When Cindi and Larry Holbrook decided to renovate their Auburn home they didn’t mess around. They tore off the entire top story, down to the floorboards, and they didn’t stop there.

Built in the 1920s, the house had been through a lot of changes before the Holbrooks lived there and was a patchwork of afterthought bedrooms, sunrooms, porches and mismatched rooflines. Prior to their renovations, the house was one-and-a-half stories, with a bathroom on the second floor that was too small for a shower. Although Cindi wishes she had held onto the old clawfoot bathtub for possible use in another bathroom, it had to go to make room for a more functional and modern shower.

Larry, who also built a camp 20 years ago and readily admits that he “loves tearing things apart,” did most of the work himself, with Cindi by his side. When he ran into something he wasn’t sure about, he consulted his daughter-in-law (a master electrician), and his niece’s husband (a carpenter), as well as other family and friends with construction experience. He also hired out a number of projects.

According to Larry, a project of this scale should be looked at as having three distinct phases.

Phase 1: Decide what it is you want to get done and, in Larry’s case, help his wife see his vision of the finished product. He recommends taking a lot of time to plan and price out the project. “Don’t rush.” Take the time to consult with and line up the experts who will help with the trickier aspects of the project. You also will need to assemble your arsenal of “the right tools [because] you can’t saw with a screwdriver.”

Phase 2 he calls: “Let’s do it.” This is the phase when you “knock it out, cut it out, make a heck of a mess and ask yourself ‘what did I do?’” repeatedly. During this phase the cliche, “expect the unexpected,” is an especially accurate assessment of what one might encounter when ripping apart an old house. For example, a room that had been added by the previous homeowner was gutted. Cindi spent days ripping out the floor, all four walls and the ceiling, and was treated to explosions and showers of “whirlybirds” that had been brought in by squirrels and other critters over the years.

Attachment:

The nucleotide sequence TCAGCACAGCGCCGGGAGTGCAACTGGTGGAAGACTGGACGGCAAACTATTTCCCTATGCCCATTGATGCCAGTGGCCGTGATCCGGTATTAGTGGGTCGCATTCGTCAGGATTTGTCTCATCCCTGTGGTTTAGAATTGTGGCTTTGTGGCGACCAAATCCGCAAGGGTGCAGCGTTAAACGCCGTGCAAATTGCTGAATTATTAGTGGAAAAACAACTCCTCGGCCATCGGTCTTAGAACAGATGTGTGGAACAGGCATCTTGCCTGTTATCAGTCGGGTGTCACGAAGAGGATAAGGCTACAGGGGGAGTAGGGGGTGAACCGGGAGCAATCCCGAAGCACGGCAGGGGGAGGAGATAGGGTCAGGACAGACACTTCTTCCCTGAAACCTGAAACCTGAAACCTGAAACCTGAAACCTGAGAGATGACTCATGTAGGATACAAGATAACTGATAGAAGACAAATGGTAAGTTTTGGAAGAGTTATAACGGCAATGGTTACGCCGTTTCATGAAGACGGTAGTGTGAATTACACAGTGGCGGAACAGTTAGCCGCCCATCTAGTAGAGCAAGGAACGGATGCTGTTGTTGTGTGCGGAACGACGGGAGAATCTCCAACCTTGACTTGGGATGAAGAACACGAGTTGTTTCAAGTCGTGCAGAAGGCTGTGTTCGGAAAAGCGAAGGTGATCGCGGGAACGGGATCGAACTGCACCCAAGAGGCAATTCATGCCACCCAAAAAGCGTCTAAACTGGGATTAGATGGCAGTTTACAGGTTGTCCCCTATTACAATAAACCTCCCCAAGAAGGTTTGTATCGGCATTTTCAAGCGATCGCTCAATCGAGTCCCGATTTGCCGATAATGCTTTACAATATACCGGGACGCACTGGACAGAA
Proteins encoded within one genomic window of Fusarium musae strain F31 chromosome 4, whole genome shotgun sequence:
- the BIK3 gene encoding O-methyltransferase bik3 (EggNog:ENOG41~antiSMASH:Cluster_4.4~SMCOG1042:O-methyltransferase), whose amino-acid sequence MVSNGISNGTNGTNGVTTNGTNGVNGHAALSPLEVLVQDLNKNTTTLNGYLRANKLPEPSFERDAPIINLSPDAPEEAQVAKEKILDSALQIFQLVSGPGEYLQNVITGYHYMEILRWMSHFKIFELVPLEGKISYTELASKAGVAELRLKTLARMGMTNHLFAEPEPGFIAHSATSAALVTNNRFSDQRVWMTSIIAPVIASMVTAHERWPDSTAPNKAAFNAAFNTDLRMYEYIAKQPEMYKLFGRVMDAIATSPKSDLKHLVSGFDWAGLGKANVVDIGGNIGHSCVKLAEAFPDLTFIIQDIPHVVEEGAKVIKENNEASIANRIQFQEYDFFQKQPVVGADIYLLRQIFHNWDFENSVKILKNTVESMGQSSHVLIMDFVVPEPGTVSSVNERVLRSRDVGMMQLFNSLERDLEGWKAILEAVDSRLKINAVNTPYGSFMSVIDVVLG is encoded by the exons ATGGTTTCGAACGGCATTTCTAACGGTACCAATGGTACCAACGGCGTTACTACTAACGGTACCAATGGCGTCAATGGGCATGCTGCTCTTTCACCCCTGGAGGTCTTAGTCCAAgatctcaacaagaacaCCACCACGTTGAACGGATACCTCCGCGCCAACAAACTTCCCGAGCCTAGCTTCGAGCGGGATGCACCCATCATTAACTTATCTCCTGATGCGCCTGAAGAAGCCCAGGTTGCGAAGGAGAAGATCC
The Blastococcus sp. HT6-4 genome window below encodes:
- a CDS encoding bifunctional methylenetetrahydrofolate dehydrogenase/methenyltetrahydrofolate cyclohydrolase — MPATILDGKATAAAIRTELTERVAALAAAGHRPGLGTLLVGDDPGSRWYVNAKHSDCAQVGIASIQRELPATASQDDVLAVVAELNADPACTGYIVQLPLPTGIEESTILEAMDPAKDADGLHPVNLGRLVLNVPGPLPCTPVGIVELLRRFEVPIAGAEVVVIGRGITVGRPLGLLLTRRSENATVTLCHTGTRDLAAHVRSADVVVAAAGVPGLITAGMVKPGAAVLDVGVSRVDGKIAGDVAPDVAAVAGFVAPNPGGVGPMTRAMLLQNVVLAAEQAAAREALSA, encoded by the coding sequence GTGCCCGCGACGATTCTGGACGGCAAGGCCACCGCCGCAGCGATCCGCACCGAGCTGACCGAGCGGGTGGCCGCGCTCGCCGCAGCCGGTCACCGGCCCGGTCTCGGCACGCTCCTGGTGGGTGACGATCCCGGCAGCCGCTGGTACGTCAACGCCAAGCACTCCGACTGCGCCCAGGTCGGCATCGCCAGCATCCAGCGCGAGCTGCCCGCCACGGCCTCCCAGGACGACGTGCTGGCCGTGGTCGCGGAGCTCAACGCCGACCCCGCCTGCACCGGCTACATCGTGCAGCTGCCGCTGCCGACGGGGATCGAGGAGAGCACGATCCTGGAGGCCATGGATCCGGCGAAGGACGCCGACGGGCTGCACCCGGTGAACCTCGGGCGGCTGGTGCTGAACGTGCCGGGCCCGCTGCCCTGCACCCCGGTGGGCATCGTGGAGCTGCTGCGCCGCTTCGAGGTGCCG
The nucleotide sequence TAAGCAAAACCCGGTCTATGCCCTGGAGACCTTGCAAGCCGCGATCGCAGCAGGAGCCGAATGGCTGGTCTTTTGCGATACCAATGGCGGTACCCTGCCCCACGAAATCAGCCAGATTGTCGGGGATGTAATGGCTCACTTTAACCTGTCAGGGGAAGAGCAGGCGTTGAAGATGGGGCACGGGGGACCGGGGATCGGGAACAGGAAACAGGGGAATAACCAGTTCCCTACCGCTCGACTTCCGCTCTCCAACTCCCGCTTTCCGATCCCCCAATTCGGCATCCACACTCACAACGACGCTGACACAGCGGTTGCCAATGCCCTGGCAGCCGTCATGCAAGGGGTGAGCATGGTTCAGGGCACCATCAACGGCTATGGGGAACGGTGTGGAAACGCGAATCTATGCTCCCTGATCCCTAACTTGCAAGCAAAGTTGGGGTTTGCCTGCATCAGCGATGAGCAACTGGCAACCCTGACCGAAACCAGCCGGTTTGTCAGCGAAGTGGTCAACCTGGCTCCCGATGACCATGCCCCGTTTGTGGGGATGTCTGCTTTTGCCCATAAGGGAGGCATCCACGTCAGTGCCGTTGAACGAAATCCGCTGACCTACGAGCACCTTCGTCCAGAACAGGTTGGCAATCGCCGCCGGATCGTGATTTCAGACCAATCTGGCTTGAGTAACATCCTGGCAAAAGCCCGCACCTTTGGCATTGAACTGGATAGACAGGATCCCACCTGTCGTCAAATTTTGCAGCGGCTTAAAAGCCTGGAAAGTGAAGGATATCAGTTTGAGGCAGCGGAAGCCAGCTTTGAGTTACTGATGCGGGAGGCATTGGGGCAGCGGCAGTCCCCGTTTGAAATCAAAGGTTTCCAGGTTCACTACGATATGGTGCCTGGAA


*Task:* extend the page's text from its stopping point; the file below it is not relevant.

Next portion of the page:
A small sunroom and exterior porch on the back of the house was deconstructed to make room for an expanded eat-in kitchen and entryway, with a laundry area hidden behind 6-panel bi-fold doors. To facilitate this large expansion, a load bearing wall had to be removed and an engineer was brought in to size the beam that would hold up the ceiling on the first floor, and support the soon to be new and expanded second floor. For Cindi, the day that this massive beam was threaded through her house was by far the most stressful day of the project. The main beam in the basement also had to be incrementally “jacked up” to level and stabilize the floors.

With the second floor gone, the family slept on the first floor with the old wooden slats exposed after the horsehair plaster had been removed. Finally, contractors were hired to do the framing, to install the roof joists and to create a shell on the second floor so that it would be structurally sound, watertight and ready for Larry and Cindi to begin Phase 3: “When it all comes together.”

With a little help from his daughter-in-law, Larry was able to do all of the wiring. In addition to electric, the house had to be ready for new technologies as well as television and telephone. “Everything is tied together,” explained Larry, who ran into a problem when he discovered that every time the furnace came on the lights in the kitchen would dim. As with other problems that they encountered, he fixed that, too.

The Holbrooks hired out the sheetrock installation. A local kitchen designer was enlisted to help with setting up the layout of the new kitchen, and Cindi picked out all of the paint, knobs, handles and window treatments.

The room with walls that had once been inhabited by wildlife would ultimately have a raised and sloped ceiling, a pocket door and a walk-in closet built by pirating one end of a large wrap-around exterior porch, all to create more space in what would otherwise have been a small first floor master bedroom.

Although they were able to keep the beautiful hardwood floors in the formal dining room, the old floor in the new master bedroom had sloped considerably over the years and needed to be raised to make it level.

Taking advantage of the large ceiling beam, the entryway, now a part of the newly expanded kitchen, was given a sloped, tongue-and-groove pine ceiling, creating warmth and dividing the space between the kitchen and the entryway without the use of walls.

While two new bedrooms and a modern bathroom were created in the reconstructed second floor, a few of the charming features characteristic of an older home were maintained including the hardwood banister and a built-in curio at the base of the stairs where Cindi displays china and other heirlooms.

New exterior siding and roofing, which brought the mismatched rooflines into sync, as well as the completion of a 2-car garage, provided curb appeal to the newly renovated home.

The only room in the home that has not been completely renovated is the living room situated at the very front of the house. According to Cindi and Larry, the living room, Phase 1, is next on the “to do” list.

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